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NIH Study: Gabapentin May Be Useful for Treating Alcohol Dependence
Anticonvulsant drug scores in placebo-controlled trial (November 4)
The generic anticonvulsant drug gabapentin has shown promise as an effective treatment for alcohol dependence, based on the results of a 150-patient clinical trial of the medication.
Conducted by researchers supported by the National Institute on Alcohol Abuse and Alcoholism (NIAAA), part of the National Institutes of Health (NIH), the study found that alcohol-dependent patients using gabapentin were more likely to stop drinking or to refrain from heavy drinking than were those given placebo. Gabapentin is widely prescribed to treat pain conditions and epilepsy.
A report of the study, led by Barbara J. Mason, PhD, of the Scripps Research Institute in La Jolla, Calif., appears in the Nov. 4 edition of JAMA Internal Medicine.
Mason and her colleagues randomly assigned alcohol-dependent patients to receive a moderate or high dose of gabapentin (900 mg or 1,800 mg, respectively) or placebo. During 12 weeks of treatment, patients receiving the 1,800-mg dose were twice as likely to refrain from heavy drinking compared with those given placebo (45% vs. 23%, respectively) and were four times as likely to stop drinking altogether (17% vs. 4%). Subjects receiving gabapentin also reported improved sleep and mood, and fewer alcohol cravings. The drug appeared to be well tolerated, with few side effects.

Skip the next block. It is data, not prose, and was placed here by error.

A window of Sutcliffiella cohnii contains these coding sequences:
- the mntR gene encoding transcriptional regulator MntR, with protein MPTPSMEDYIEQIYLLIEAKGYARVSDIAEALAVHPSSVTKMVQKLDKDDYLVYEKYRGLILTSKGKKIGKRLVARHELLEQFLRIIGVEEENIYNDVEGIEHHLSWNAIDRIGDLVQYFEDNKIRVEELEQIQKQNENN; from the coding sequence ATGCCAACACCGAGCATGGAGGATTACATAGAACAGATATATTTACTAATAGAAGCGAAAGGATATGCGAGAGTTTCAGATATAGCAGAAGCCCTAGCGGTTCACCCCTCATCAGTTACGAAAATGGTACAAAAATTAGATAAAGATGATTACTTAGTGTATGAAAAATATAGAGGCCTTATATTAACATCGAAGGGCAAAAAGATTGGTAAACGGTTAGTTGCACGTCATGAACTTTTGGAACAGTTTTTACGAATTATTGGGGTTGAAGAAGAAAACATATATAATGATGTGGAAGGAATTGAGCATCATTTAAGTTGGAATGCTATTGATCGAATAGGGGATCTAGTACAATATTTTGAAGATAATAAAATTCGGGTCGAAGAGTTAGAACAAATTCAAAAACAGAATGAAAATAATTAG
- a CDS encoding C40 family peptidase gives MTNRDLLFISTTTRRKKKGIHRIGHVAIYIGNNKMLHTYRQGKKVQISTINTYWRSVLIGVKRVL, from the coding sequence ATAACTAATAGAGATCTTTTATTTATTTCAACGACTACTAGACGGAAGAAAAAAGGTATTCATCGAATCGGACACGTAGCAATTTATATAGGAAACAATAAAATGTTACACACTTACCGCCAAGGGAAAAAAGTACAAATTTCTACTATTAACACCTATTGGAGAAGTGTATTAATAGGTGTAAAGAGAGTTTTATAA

Participants who received the 900-mg dose of gabapentin saw similar but less dramatic improvements in their drinking levels, sleep, mood, and cravings compared with those given the 1,800-mg dose.
“The results of the study on gabapentin showed similar or greater positive outcomes when compared to existing FDA-approved treatments for alcohol dependence,” Mason said. “Plus, it’s the only medication shown to improve sleep and mood in people who are quitting or reducing their drinking, and it’s already widely used in primary care — that’s an appealing combination.”
Source: NIH; November 4, 2013.